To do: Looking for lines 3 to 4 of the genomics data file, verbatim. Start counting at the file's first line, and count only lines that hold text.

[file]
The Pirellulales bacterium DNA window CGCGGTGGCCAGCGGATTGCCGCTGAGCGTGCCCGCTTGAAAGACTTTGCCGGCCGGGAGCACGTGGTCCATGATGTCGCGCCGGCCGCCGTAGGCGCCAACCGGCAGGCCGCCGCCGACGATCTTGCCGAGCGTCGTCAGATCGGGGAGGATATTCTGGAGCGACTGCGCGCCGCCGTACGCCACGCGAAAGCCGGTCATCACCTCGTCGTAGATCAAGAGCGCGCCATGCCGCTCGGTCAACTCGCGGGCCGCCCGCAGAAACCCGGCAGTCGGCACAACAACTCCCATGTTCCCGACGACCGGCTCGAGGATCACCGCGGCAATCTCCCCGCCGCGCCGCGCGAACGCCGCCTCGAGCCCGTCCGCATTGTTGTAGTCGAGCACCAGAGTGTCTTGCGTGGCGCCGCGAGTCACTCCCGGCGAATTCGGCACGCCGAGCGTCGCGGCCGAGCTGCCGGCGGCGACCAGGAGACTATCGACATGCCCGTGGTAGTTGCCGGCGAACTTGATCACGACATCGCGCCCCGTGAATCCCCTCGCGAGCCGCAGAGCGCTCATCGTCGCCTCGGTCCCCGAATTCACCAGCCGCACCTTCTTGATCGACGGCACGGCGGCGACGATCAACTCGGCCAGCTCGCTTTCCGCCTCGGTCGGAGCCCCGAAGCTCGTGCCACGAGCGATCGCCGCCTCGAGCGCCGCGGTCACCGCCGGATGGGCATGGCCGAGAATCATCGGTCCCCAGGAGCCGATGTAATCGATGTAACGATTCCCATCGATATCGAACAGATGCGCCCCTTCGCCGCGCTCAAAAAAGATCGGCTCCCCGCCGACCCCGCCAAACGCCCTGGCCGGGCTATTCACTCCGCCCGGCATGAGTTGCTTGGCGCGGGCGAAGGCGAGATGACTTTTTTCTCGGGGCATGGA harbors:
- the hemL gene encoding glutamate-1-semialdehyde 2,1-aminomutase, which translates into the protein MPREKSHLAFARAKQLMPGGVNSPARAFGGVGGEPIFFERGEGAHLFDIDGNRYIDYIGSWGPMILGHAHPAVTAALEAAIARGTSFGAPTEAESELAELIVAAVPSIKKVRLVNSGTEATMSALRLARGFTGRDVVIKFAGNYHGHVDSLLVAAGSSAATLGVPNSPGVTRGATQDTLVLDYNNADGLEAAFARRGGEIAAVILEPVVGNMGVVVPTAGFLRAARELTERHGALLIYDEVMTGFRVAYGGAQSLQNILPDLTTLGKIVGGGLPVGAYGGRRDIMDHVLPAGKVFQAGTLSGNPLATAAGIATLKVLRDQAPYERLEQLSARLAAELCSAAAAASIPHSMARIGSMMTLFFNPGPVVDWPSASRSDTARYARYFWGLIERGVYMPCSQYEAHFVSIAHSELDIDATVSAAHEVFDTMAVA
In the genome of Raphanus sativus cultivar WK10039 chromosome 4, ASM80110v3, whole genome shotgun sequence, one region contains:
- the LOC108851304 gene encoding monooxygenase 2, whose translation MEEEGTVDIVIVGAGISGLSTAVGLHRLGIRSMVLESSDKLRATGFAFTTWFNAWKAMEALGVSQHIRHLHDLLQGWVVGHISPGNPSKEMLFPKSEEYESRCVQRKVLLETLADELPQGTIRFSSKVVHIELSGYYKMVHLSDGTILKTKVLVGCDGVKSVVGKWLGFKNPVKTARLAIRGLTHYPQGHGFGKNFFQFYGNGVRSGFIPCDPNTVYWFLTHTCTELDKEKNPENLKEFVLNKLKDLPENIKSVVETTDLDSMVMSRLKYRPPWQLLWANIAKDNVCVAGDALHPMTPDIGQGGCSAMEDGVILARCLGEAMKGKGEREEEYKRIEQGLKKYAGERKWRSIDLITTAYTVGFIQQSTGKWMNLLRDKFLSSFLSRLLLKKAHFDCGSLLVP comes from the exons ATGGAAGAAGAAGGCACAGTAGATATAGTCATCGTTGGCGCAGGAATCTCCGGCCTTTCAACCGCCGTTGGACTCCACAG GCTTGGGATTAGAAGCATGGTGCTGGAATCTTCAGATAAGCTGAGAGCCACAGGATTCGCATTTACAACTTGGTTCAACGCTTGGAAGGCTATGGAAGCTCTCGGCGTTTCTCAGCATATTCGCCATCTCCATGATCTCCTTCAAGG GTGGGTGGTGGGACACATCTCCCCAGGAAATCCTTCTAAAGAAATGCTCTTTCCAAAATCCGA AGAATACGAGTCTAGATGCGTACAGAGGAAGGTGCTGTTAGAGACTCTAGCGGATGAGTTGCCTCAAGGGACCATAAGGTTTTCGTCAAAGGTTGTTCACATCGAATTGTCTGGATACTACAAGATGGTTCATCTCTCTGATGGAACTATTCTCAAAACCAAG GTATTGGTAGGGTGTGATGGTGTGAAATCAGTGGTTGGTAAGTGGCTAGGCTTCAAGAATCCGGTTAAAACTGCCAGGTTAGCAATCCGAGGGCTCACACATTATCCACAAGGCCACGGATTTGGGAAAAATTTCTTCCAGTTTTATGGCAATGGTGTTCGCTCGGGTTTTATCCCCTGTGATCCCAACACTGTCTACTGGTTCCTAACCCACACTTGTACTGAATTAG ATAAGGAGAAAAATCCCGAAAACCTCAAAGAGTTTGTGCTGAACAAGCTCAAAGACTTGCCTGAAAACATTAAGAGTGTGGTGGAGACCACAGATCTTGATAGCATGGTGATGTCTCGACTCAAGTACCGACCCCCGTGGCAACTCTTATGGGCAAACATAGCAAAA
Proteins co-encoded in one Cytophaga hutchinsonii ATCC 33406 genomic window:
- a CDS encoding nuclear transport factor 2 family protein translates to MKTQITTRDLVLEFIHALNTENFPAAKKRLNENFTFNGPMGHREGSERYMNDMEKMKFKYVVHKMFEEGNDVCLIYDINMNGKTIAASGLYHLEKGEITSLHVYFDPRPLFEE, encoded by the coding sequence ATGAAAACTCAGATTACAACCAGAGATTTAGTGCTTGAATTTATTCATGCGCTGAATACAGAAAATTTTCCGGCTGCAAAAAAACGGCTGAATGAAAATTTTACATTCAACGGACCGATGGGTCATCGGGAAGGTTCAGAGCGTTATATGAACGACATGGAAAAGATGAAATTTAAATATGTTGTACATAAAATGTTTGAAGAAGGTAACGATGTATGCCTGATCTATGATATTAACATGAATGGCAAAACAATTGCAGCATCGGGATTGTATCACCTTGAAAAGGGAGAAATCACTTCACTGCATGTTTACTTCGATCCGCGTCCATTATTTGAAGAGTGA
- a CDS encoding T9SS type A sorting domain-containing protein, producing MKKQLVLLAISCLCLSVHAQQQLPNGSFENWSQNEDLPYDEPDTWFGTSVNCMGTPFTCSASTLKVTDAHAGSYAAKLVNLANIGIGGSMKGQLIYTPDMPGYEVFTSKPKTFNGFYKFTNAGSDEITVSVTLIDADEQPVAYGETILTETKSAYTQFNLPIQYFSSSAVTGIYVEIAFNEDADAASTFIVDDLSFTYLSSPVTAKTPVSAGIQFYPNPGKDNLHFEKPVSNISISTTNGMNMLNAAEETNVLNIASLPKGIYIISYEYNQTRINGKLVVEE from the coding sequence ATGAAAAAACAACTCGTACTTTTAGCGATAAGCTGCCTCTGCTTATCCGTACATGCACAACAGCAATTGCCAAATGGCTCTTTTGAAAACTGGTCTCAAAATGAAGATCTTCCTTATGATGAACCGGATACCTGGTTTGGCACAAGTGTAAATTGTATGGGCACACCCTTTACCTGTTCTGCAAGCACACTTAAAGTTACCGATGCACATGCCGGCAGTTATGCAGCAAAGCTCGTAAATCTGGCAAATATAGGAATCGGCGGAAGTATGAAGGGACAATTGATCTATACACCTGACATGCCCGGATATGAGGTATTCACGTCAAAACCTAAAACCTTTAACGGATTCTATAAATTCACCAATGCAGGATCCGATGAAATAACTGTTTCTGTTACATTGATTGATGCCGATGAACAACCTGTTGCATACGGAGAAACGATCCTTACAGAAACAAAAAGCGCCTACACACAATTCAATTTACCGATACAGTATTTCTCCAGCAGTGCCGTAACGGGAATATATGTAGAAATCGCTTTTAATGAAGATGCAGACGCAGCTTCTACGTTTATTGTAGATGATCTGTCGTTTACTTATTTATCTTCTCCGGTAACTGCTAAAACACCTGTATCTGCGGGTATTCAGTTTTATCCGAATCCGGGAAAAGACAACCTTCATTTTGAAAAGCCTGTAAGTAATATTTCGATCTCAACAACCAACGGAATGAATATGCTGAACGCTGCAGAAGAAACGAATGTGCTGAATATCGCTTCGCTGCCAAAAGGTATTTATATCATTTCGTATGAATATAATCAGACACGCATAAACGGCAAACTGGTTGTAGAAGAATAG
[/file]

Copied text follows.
In the genome of Raphanus sativus cultivar WK10039 chromosome 4, ASM80110v3, whole genome shotgun sequence, one region contains:
- the LOC108851304 gene encoding monooxygenase 2, whose translation MEEEGTVDIVIVGAGISGLSTAVGLHRLGIRSMVLESSDKLRATGFAFTTWFNAWKAMEALGVSQHIRHLHDLLQGWVVGHISPGNPSKEMLFPKSEEYESRCVQRKVLLETLADELPQGTIRFSSKVVHIELSGYYKMVHLSDGTILKTKVLVGCDGVKSVVGKWLGFKNPVKTARLAIRGLTHYPQGHGFGKNFFQFYGNGVRSGFIPCDPNTVYWFLTHTCTELDKEKNPENLKEFVLNKLKDLPENIKSVVETTDLDSMVMSRLKYRPPWQLLWANIAKDNVCVAGDALHPMTPDIGQGGCSAMEDGVILARCLGEAMKGKGEREEEYKRIEQGLKKYAGERKWRSIDLITTAYTVGFIQQSTGKWMNLLRDKFLSSFLSRLLLKKAHFDCGSLLVP comes from the exons ATGGAAGAAGAAGGCACAGTAGATATAGTCATCGTTGGCGCAGGAATCTCCGGCCTTTCAACCGCCGTTGGACTCCACAG GCTTGGGATTAGAAGCATGGTGCTGGAATCTTCAGATAAGCTGAGAGCCACAGGATTCGCATTTACAACTTGGTTCAACGCTTGGAAGGCTATGGAAGCTCTCGGCGTTTCTCAGCATATTCGCCATCTCCATGATCTCCTTCAAGG GTGGGTGGTGGGACACATCTCCCCAGGAAATCCTTCTAAAGAAATGCTCTTTCCAAAATCCGA AGAATACGAGTCTAGATGCGTACAGAGGAAGGTGCTGTTAGAGACTCTAGCGGATGAGTTGCCTCAAGGGACCATAAGGTTTTCGTCAAAGGTTGTTCACATCGAATTGTCTGGATACTACAAGATGGTTCATCTCTCTGATGGAACTATTCTCAAAACCAAG GTATTGGTAGGGTGTGATGGTGTGAAATCAGTGGTTGGTAAGTGGCTAGGCTTCAAGAATCCGGTTAAAACTGCCAGGTTAGCAATCCGAGGGCTCACACATTATCCACAAGGCCACGGATTTGGGAAAAATTTCTTCCAGTTTTATGGCAATGGTGTTCGCTCGGGTTTTATCCCCTGTGATCCCAACACTGTCTACTGGTTCCTAACCCACACTTGTACTGAATTAG ATAAGGAGAAAAATCCCGAAAACCTCAAAGAGTTTGTGCTGAACAAGCTCAAAGACTTGCCTGAAAACATTAAGAGTGTGGTGGAGACCACAGATCTTGATAGCATGGTGATGTCTCGACTCAAGTACCGACCCCCGTGGCAACTCTTATGGGCAAACATAGCAAAA